The Richard Russell Federal Building in Atlanta, home of the U.S. Attorney's Office for the Northern District of Georgia.
Photo by Flickr user David.
In the age of peak TV, there’s a lot to keep track of. So it’s possible you don’t know that “Chrisley Knows Best” is a reality show that has aired on the USA Network for the past five years.
Todd Chrisley, its star, probably hopes that if you know his name at all, it is because you’re a fan. But unfortunately for Chrisley, it is not his show that recently launched him and his family into the headlines. Chrisley and his wife, Julie Chrisley, indicted earlier this month on multiple counts of tax evasion and fraud. The couple are pleading not guilty.
Before the indictment, Todd Chrisley issued a statement on Instagram. He accused an unnamed former employee of stealing from them. In Chrisley’s version of the story, after the couple fired and sued the employee, he used “a bunch of phony documents” to convince the U.S. attorney’s office to charge the Chrisleys as an act of revenge.
The Chrisleys’ recent bad press extends beyond the indictment. They also engaged in a very public fight with their estranged daughter, Lindsie, around the same time. I don’t know the Chrisleys, and as a tax professional, I have no particular grounds to weigh in on the family feud. But the more I read about this case, the more I noticed the alleged involvement of someone in particular: the tax professional who became the Chrisleys’ co-defendant.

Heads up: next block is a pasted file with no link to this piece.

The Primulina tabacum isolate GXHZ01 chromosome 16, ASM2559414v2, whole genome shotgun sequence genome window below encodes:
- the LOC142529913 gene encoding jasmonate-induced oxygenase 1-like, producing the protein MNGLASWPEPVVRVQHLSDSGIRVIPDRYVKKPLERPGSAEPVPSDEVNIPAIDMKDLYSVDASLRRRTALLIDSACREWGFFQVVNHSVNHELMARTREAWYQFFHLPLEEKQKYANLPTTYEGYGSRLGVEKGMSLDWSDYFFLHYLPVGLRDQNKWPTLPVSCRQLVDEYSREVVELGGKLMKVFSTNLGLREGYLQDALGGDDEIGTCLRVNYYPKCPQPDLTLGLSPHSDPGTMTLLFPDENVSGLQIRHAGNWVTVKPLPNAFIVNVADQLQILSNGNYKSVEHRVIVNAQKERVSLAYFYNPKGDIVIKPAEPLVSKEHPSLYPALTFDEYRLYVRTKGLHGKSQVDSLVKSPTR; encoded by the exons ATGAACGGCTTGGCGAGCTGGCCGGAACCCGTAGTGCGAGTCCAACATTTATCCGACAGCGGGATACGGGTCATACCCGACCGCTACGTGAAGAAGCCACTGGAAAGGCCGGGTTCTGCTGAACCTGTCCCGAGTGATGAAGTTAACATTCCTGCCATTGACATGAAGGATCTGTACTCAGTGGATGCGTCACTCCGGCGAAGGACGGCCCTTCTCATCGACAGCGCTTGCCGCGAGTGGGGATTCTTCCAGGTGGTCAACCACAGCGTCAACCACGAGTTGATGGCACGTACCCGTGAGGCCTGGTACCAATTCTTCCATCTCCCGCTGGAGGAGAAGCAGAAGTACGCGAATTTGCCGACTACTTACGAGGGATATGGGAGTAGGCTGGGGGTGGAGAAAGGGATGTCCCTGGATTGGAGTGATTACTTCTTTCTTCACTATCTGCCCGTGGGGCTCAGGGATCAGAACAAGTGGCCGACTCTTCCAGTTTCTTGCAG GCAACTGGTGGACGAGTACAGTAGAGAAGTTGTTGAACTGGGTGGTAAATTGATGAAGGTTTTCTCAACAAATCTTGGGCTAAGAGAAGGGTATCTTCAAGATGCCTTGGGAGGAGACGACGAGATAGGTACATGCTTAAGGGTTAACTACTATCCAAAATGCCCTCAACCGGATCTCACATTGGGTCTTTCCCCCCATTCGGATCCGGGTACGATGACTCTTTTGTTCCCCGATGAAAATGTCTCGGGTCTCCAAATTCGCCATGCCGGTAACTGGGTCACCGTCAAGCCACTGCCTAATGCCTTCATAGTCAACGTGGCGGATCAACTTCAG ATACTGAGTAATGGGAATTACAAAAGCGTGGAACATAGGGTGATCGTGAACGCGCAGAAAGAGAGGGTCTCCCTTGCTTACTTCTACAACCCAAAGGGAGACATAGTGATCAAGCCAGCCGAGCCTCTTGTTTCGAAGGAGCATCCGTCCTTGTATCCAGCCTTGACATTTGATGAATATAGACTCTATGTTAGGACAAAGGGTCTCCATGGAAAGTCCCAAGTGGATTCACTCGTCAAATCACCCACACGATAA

Peter Tarantino, the Chrisleys’ accountant, has also been indicted. Tarantino allegedly lied about the Chrisleys’ finances to the Internal Revenue Service, as well as to the FBI. I do not know whether he is guilty of a crime. But I can say that, assuming the indictment holds up to scrutiny, the best-case scenario is that Tarantino did not do a very good job on behalf of the Chrisleys – or himself.